Discover the world of virtual volunteering

In today’s digital age, volunteering isn’t limited to physical locations or face-to-face interactions. Thanks to the power of the internet, virtual or online volunteering has become a popular way to give back to communities and causes from the comfort of your own home. Discover virtual volunteering opportunities, and find out if you’d like to get involved.

What is virtual volunteering?

Virtual volunteering involves contributing your time, skills, and efforts to support organisations, projects, or individuals through online platforms, or from home, rather than in-person activities. From tutoring students online and helping the elderly with technology challenges, to designing graphics for non-profits; there are countless ways to make a meaningful impact without ever leaving the house.

The benefits of virtual volunteering

There are lots of positives for virtual volunteering, including:

Flexibility

Whether you have a few hours a week or just a few minutes a day, you can find opportunities that fit into your schedule and lots of ways to contribute.

Accessible

For those with disabilities or mobility challenges, virtual volunteering provides an accessible way to get involved and make a difference without barriers.

Global reach

Even if you live in a rural or remote area, or you’re passionate about causes happening globally, you can volunteer with organisations and causes around the world.

Skill development

As with any other volunteering you’ll develop valuable skills such as communication, project management, and digital literacy while contributing to meaningful projects and building your community spirit and stewardship.

Community engagement

You’ll connect with like-minded individuals and communities, which brings with it a sense of belonging and purpose. It’s also an amazing opportunity to build networks for future work experience or career pathways.

Uncover virtual volunteering opportunities

A quick internet search will throw up hundreds of results but that’s not the only way to get involved.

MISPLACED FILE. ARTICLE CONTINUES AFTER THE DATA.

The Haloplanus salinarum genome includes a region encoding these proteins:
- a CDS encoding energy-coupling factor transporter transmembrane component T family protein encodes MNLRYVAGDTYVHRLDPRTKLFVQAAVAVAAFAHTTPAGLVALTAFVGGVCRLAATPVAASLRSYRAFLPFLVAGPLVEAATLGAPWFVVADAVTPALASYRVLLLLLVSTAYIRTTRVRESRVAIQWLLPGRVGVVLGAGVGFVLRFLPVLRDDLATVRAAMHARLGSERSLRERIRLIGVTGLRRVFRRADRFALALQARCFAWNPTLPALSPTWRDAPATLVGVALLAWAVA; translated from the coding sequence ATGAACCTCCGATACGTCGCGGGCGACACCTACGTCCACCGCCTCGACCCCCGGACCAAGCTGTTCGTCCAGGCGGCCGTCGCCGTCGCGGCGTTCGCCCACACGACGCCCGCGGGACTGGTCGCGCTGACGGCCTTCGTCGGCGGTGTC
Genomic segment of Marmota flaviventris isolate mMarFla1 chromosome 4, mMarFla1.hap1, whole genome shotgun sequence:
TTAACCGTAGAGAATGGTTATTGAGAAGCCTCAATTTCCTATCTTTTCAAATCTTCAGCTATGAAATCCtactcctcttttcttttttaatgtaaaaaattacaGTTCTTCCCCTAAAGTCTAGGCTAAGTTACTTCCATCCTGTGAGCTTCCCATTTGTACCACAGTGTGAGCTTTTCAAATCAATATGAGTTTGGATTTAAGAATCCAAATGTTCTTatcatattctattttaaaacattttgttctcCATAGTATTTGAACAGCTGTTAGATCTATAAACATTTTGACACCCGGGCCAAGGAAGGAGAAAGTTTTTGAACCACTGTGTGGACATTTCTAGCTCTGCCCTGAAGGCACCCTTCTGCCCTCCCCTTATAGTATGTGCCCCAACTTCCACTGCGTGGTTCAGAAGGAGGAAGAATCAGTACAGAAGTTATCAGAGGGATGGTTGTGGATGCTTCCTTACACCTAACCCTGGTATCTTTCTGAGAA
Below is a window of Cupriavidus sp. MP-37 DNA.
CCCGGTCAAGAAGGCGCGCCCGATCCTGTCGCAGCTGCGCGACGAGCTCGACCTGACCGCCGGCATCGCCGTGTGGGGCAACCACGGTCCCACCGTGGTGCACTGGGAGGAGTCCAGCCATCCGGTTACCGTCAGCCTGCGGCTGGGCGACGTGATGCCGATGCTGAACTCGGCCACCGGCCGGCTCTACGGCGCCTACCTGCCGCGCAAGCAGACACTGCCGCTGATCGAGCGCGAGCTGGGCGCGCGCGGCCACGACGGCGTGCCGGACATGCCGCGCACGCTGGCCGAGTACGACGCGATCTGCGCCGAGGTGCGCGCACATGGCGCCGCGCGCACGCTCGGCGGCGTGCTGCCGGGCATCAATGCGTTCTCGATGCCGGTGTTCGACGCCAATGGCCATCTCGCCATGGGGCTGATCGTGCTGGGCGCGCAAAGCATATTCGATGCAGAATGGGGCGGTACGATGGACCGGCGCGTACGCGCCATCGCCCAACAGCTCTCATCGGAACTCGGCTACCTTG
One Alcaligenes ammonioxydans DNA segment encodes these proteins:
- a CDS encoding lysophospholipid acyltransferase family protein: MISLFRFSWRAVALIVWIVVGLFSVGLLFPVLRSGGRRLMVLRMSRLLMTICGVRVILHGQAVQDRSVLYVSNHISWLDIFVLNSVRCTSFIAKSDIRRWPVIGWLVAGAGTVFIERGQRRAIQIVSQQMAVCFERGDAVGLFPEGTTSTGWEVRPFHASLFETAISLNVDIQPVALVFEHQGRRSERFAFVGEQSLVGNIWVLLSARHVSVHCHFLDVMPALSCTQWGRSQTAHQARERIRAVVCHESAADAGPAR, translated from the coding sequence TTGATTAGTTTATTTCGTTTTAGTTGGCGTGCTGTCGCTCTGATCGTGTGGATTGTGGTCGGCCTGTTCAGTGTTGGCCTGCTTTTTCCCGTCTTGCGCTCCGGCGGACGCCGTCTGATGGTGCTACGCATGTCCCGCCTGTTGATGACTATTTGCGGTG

• Find organisations who specialise in virtual volunteering – like VolunteerMatch – and browse from a wide range of opportunities based on your interests, skills, and availability.
  • Reach out to local non-profits, schools, and community organisations to enquire about virtual volunteering needs and opportunities.
  • Join online communities and follow social media pages dedicated to virtual volunteering to stay updated on opportunities and connect with other volunteers.
  • Let people in your community know that you’re open to volunteering but you’d prefer to help out virtually; you could be amazed at what’s available.

Here are a few organisations to get you started:

  • UN Volunteers – help out on humanitarian projects around the world.
  • Zooniverse – contribute to professional research projects in fields such as space, physics, nature, medicine, and language.
  • Librivox – read and record chapters of books in the public domain (books no longer under copyright), and make them available for free on the Internet.  No previous experience is required and they’re looking for recordings in all languages.
  • Kids Circle Foundation – help to create all kinds of resources to enrich the lives of children.
  • Learn to Be – become a tutor for other kids struggling at school, you can start from 14 years old.
  • TED Translators – are a global community of volunteers who subtitle TED Talks, and enable the inspiring ideas in them to crisscross languages and borders.
  • Be My Eyes – be connected with blind and low-vision users who’d benefit from your sighted assistance, through live video and artificial intelligence.
  • Writing Wonders – a youth organisation who send artworks, messages, and letters to children, the elderly, and healthcare workers.
  • Emergency Support Volunteering – get to the shops or organise help for people who’ve been impacted by emergencies or unable to get out and about themselves.
  • Miracle Babies – knit or sew beanies, teddy bears, blankets or other items to support babies in neonatal care and their families.
  • DigiVol –  use your time transcribing text from images of specimen labels, field notes and archival material that have been uploaded to the Australian Museum site.
  • Trauma Teddies – knit these teddies to provide comfort for children in all kinds of scary, sad, or stressful situations.

If none of those appeal to you, keep searching. There are lots of opportunities out there.

Research virtual volunteering options

Be selective about your virtual volunteering choices before committing to them.

  • Decide how much time you’ve got available, and when, in your schedule.
  • Investigate the organisation to make sure they’re reputable.
  • Understand the responsibilities of the volunteering role so that you don’t over commit or find you’ve taken on too much.
  • If you have specific areas of interest where you’d like to help or gain knowledge in, include that in your search too.

Some volunteering positions might require you to be over a certain age or obtain permission from your parents.

You might also need access to a computer and/or the internet, or a phone, if you don’t have these at home you could ask at school, your local library or community centre.

You can make a positive difference online

Virtual volunteering offers a world of opportunities to make a difference, no matter where you are or what your circumstances may be. So why not consider joining the world of virtual volunteering and see how you can make a difference today?

If you’d prefer to volunteer in person, we have lots of other ideas here.

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